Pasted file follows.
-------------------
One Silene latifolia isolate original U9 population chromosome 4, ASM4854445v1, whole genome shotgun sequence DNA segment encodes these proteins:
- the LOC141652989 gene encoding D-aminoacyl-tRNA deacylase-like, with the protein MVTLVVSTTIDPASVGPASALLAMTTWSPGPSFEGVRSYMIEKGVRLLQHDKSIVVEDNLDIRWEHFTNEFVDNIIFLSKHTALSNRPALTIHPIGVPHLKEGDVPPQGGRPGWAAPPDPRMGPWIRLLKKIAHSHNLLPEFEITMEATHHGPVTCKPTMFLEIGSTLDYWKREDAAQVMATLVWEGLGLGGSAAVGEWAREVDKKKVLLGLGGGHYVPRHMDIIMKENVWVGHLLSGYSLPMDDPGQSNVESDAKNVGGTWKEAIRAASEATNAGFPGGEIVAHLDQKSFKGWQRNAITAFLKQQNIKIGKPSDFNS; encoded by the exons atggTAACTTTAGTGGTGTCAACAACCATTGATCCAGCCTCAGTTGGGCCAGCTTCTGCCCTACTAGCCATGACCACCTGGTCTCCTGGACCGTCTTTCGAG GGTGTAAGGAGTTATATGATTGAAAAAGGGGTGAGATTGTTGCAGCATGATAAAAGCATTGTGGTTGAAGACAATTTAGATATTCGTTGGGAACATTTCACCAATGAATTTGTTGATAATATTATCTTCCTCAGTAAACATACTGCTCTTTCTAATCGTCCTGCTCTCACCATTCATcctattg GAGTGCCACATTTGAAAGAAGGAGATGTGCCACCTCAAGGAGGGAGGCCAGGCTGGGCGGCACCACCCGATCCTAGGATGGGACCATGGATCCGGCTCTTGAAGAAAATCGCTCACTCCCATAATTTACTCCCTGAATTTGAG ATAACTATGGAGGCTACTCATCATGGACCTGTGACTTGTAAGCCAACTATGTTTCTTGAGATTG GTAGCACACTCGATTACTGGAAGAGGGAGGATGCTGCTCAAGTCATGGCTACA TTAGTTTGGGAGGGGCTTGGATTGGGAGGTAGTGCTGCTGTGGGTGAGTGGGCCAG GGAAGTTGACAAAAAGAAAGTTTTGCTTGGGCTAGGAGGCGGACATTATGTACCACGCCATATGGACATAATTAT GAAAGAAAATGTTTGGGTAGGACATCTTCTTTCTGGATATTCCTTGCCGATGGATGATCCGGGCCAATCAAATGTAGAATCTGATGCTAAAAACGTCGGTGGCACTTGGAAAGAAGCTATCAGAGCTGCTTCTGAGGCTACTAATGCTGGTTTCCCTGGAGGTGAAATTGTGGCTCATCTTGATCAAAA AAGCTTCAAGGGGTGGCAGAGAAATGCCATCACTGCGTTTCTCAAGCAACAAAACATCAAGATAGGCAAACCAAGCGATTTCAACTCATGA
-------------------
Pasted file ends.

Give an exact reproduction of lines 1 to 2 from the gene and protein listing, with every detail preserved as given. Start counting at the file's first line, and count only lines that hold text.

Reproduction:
One Silene latifolia isolate original U9 population chromosome 4, ASM4854445v1, whole genome shotgun sequence DNA segment encodes these proteins:
- the LOC141652989 gene encoding D-aminoacyl-tRNA deacylase-like, with the protein MVTLVVSTTIDPASVGPASALLAMTTWSPGPSFEGVRSYMIEKGVRLLQHDKSIVVEDNLDIRWEHFTNEFVDNIIFLSKHTALSNRPALTIHPIGVPHLKEGDVPPQGGRPGWAAPPDPRMGPWIRLLKKIAHSHNLLPEFEITMEATHHGPVTCKPTMFLEIGSTLDYWKREDAAQVMATLVWEGLGLGGSAAVGEWAREVDKKKVLLGLGGGHYVPRHMDIIMKENVWVGHLLSGYSLPMDDPGQSNVESDAKNVGGTWKEAIRAASEATNAGFPGGEIVAHLDQKSFKGWQRNAITAFLKQQNIKIGKPSDFNS; encoded by the exons atggTAACTTTAGTGGTGTCAACAACCATTGATCCAGCCTCAGTTGGGCCAGCTTCTGCCCTACTAGCCATGACCACCTGGTCTCCTGGACCGTCTTTCGAG GGTGTAAGGAGTTATATGATTGAAAAAGGGGTGAGATTGTTGCAGCATGATAAAAGCATTGTGGTTGAAGACAATTTAGATATTCGTTGGGAACATTTCACCAATGAATTTGTTGATAATATTATCTTCCTCAGTAAACATACTGCTCTTTCTAATCGTCCTGCTCTCACCATTCATcctattg GAGTGCCACATTTGAAAGAAGGAGATGTGCCACCTCAAGGAGGGAGGCCAGGCTGGGCGGCACCACCCGATCCTAGGATGGGACCATGGATCCGGCTCTTGAAGAAAATCGCTCACTCCCATAATTTACTCCCTGAATTTGAG ATAACTATGGAGGCTACTCATCATGGACCTGTGACTTGTAAGCCAACTATGTTTCTTGAGATTG GTAGCACACTCGATTACTGGAAGAGGGAGGATGCTGCTCAAGTCATGGCTACA TTAGTTTGGGAGGGGCTTGGATTGGGAGGTAGTGCTGCTGTGGGTGAGTGGGCCAG GGAAGTTGACAAAAAGAAAGTTTTGCTTGGGCTAGGAGGCGGACATTATGTACCACGCCATATGGACATAATTAT GAAAGAAAATGTTTGGGTAGGACATCTTCTTTCTGGATATTCCTTGCCGATGGATGATCCGGGCCAATCAAATGTAGAATCTGATGCTAAAAACGTCGGTGGCACTTGGAAAGAAGCTATCAGAGCTGCTTCTGAGGCTACTAATGCTGGTTTCCCTGGAGGTGAAATTGTGGCTCATCTTGATCAAAA AAGCTTCAAGGGGTGGCAGAGAAATGCCATCACTGCGTTTCTCAAGCAACAAAACATCAAGATAGGCAAACCAAGCGATTTCAACTCATGA